15 Tips for Making New Friends When You’re Over 50

15 Tips for Making New Friends When You’re Over 50

If you’re over 50 and are suddenly realizing that your friend group has shrunk over the years, you’re not alone. Here’s how to make new friends when you’re over 50 and want to expand your circle of friends.

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It seems like I keep hearing the same two complaints from so many women over 40 or 50 whose kids have moved out of the house. They either say something like “I focused on my kids completely for so many years and let my friendships lapse. Now my kids are gone and I realize I don’t have any friends to talk to or hang out with. I’m lonely.” Or they’ll tell me that they thought they had tons of fellow mom friends from their kids’ activities only to have those friendships fall away once their kids were no longer participating.

Whatever the reason, too many of us reach the empty nest and realize that we have very few close friends. We’re lonely and we don’t remember just how to even make new friends in the first place.

That’s unfortunate because several studies have shown that female friendships are vital to both your mental and your physical health as you grow older. Feeling isolated can lead to depression and folks with few friendships tend to have more chronic illnesses as they age.

But how to even begin to make new friends? Fortunately, it’s easier than you think. I’ve been compiling tips on how to make new friends in midlife. Here are 15 of the best tips I’ve discovered.

#1. Make friends with yourself first. If you’ve focused on your family for years, you may have forgotten what used to interest you or what kind of friend you would like to be. Spend some time getting to know yourself again and then you’ll be able to recognize who you want to be friends with when you meet them. I have a free e-book full of exercises to help you get to know yourself again.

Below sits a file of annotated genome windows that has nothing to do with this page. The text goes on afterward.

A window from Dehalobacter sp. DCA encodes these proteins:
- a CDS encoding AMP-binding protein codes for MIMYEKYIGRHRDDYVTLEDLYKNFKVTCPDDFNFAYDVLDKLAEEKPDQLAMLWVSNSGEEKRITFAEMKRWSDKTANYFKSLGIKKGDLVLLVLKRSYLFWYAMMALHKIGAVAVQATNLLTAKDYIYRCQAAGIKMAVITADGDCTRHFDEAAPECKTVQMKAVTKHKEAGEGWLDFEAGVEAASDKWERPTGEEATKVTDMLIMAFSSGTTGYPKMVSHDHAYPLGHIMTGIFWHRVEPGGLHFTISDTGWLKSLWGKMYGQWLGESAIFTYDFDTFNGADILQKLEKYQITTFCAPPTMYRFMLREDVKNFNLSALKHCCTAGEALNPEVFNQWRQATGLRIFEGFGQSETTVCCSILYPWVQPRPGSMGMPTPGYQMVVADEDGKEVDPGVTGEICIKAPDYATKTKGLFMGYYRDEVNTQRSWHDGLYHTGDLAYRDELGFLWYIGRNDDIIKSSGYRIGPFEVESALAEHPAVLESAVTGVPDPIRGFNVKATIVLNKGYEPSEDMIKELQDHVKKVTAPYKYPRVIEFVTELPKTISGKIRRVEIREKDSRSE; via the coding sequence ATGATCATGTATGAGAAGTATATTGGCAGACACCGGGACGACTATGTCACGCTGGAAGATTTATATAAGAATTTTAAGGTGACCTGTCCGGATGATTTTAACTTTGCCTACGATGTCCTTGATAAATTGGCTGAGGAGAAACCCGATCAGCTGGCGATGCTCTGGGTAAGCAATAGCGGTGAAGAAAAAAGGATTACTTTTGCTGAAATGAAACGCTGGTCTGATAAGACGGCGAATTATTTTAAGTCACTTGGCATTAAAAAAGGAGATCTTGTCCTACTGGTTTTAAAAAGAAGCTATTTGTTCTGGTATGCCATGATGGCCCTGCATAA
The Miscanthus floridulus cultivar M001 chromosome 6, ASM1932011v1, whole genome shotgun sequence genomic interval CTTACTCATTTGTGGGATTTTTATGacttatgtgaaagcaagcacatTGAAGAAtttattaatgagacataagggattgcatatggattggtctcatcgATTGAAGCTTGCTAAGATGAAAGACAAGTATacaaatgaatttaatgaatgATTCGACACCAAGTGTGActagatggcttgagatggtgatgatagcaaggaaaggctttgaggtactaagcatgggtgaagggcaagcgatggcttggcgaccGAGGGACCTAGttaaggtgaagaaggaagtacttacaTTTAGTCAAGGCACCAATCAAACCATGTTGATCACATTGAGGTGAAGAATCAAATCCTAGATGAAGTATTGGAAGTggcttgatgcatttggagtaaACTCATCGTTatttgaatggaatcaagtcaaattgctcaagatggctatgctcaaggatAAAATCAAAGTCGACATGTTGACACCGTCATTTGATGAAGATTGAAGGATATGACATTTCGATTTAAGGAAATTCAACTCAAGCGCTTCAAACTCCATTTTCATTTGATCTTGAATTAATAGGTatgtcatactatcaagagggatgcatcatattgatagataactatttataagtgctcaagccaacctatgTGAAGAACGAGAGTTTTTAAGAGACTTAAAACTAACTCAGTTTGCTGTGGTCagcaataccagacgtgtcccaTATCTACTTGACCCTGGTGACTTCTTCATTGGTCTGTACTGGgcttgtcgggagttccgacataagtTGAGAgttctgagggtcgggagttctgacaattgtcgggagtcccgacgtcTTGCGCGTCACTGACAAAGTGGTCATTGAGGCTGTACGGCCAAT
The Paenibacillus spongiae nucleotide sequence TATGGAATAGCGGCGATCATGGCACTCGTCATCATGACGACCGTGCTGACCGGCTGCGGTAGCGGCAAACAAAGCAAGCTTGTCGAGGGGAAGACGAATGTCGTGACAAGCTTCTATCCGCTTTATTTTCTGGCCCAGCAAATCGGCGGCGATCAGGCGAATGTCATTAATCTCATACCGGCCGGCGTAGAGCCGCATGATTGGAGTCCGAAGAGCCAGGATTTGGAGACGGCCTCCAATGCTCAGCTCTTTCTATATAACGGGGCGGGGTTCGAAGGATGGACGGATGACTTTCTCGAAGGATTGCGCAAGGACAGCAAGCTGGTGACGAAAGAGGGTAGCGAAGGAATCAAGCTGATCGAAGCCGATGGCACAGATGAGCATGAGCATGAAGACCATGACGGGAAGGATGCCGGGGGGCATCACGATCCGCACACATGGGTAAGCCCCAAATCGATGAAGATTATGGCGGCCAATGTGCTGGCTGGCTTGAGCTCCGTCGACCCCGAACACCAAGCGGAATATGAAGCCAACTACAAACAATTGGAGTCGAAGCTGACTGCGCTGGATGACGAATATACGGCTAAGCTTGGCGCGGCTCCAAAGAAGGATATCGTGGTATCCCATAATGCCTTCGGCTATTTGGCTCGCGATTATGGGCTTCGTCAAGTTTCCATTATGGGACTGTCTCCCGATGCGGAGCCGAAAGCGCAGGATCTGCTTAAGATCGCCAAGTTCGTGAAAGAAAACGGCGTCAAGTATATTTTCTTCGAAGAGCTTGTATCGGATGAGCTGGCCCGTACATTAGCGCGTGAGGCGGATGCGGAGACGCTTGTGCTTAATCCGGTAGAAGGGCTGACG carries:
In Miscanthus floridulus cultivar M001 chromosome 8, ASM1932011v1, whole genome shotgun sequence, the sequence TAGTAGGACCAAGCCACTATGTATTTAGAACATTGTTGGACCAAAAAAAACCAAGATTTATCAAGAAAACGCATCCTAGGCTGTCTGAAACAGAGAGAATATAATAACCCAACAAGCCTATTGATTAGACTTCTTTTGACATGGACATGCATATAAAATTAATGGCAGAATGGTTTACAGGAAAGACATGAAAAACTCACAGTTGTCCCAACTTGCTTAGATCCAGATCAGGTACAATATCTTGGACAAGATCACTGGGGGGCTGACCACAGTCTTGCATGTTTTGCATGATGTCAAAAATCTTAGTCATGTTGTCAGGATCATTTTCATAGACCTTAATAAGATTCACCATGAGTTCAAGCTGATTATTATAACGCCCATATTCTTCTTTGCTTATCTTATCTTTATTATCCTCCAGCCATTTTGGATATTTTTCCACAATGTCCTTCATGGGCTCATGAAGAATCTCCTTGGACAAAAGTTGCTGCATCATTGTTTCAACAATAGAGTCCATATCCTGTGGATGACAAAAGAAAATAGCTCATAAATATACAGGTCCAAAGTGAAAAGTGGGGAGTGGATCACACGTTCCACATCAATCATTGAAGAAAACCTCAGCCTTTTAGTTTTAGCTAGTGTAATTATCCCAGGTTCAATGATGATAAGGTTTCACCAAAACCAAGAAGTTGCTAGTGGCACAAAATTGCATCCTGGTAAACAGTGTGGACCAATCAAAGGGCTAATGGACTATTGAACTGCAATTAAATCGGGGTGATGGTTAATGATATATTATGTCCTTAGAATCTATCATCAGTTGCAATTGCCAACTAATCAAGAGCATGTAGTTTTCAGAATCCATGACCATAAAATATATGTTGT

#2. Ask yourself, am I lonely or am I depressed? Many people with depression suffer from loneliness and  find it difficult to make new friends because they tend to isolate themselves and have low self-esteem. If you think you may be suffering from depression, seek help. If you’re not sure if you’re depressed, here’s a handy quiz to help you determine if you’re depressed.

#3. Turn Virtual Friends into Physical Friends. There are several good groups on Facebook where midlife women hang out and share their struggles and triumphs. (Here’s a list of some of my favorites.) Start by joining a few and becoming an active participant. Many of these groups offer regular get togethers for their members or some group members will create a meeting on their own. If you’re in a group you like and haven’t seen any group get-togethers in your area, propose one of your own! Simply post saying something like, “I live in xxx area and I’m looking to make some new friends. Is there anyone who lives nearby who would be interested in a get together?” I guarantee you’ll be surprised and happy at the response. Reach out to these women in a group message and plan something right away. Then make sure to keep scheduling regular events.

#4. Look on meetup.com for events that interest you. Meetup.com is available in many cities and is an invaluable resource for making friends. Most people on the site are, like you, looking to make new friends so it’s very easy to forge relationships. Simply sign up, then enter your interests in the search bar. (Hint: Every city has multiple groups centered around wine.) Try entering “Over 50” or “Over 40” in the search bar. Or search by interest such as “movies” or “dinner club.” My own city has over 30 groups catering to the interests of the Over 40/50 crowd. Try out several until you find the one that’s right for you.

#5. Create your own Meetup group. If nothing you see on meetup appeals to you, start your own! Perhaps you’d like to gather together a group of women to try out new restaurants or visit local museums. Create a group and schedule a few events. Participation may be slow at first, but if you’re consistent with your events, word will get out. Think this something you could never do? Then, let this New York Times story inspire you.

#6. Look for friends in your own neighborhood. Nextdoor.com is another great resource for finding friends. Join the one for your neighborhood and then create a post saying you’re looking for women in the area who also like to try out new restaurants, form a walking group or book club, etc. You may find a few friends within walking distance!